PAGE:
The Church of San Giobbe is one of the first Renaissance style buildings ever erected in Venice. The history of this edifice goes back to the mid 15th century, when Bernardino of Siena decided to build a place of worship on the site of a oratory dedicated, it too, to San Giobbe. The construction works were financially supported by Cristoforo Moro, one of the Doges of Venice. The original architect was Antonio Gambello, and his work was continued by Pietro Lombardo (reputed architect and sculptor) who kept close to the design envisaged by his predecessor.

In fact, Pietro Lombardo resumed the construction of the Church of San Giobbe in 1470, after a period of more than a decade when the works were stopped (in the context in which they were initiated in 1450). The church was finally consecrated in 1493, fulfilling the ambition of erecting a votive church after the plague spread in Venice in the first half of the 15th century (a total of five votive churches were built after the plague).

Lombardo’s wide contribution to the artistic patrimony of the church is represented by the portal, the main door, the altar arch, as well as by his exceptional work in terms of the interior decorative asset of the edifice. Speaking about the decorative patrimony, what is worth mentioning is at present only a part of the former pictorial and sculptural works can still be admired inside the church, some of them dating back to as early as the mid 15th century, even from before the initiation of the construction works at the church (for instance, the 1540 Il Presepio by Savoldo, Paris Bordon’s Pala con i Santi Pietro, Andrea e Nicolo, and Antonio Vivarini’s 1445 Sant’Antonio da Padova e San Michele).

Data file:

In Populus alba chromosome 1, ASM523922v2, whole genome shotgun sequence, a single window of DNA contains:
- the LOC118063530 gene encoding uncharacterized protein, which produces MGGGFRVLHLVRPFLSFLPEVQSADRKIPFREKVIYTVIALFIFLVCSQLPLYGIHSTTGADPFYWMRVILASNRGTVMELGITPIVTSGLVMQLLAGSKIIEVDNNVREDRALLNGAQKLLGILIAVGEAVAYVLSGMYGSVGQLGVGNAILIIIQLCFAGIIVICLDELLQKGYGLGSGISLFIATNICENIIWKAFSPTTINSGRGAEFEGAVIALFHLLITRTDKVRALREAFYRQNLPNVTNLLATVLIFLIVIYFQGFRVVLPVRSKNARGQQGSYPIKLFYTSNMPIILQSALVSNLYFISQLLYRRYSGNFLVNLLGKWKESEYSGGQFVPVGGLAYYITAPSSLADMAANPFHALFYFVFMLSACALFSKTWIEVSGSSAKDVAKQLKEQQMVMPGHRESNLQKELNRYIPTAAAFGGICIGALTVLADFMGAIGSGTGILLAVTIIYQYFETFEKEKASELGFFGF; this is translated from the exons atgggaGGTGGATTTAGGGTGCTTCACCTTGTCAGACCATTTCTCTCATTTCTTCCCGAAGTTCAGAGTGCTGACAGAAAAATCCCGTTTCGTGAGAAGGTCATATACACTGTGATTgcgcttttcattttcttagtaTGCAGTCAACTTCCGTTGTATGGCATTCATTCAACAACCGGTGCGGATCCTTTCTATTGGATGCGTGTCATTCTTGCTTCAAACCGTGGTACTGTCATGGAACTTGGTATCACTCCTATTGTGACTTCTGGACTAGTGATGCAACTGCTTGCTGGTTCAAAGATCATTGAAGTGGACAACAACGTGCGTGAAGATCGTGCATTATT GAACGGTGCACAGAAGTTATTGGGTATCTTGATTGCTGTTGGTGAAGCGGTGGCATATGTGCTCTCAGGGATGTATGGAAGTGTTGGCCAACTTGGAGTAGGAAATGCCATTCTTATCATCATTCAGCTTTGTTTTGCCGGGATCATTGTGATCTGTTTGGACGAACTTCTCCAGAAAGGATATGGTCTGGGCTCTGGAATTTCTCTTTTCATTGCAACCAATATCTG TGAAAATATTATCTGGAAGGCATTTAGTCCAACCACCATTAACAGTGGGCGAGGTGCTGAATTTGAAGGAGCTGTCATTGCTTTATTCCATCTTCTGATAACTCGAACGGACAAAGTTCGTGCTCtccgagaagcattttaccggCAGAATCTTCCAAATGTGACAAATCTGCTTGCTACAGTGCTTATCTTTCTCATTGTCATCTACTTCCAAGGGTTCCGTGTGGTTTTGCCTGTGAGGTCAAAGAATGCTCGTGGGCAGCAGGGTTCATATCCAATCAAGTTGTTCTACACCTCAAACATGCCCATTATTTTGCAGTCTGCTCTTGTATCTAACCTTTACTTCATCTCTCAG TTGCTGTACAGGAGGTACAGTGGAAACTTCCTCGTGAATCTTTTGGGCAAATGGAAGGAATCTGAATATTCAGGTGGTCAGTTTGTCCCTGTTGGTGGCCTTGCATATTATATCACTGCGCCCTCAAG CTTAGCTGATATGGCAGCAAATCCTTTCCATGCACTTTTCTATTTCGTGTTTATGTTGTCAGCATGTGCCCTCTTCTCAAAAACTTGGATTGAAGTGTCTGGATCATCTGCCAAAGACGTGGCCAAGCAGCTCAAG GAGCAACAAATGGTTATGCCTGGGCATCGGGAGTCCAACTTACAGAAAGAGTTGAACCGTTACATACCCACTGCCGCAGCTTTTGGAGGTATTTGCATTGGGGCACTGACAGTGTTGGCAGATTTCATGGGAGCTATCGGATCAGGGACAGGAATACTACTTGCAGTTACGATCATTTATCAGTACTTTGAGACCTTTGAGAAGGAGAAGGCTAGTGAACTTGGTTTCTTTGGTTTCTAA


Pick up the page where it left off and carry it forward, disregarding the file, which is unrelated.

Works like Carpaccio’s La presentazione di Gesu al Tempio (created in 1510), Giovanni Bellini’s La Vergine in Trono con Angeli Musicanti, and Marco Basaiti’s Cristo nell'Orto (it too created in 1510) were removed from the church and placed and showcased at the Academy Galleries in view of safekeeping and of a better tourist visibility.

The Church of San Giobbe is located in Cannaregio, close to infrastructural hubs like the Santa Lucia Train Station and Ponte del Tre Archi, so it can be easily spotted in the dense architectural landscape of Venice.

Church of San Giobbe (Chiesa di San Giobbe)
Campo San Giobbe, Cannaregio, 30100, Venice, Italy
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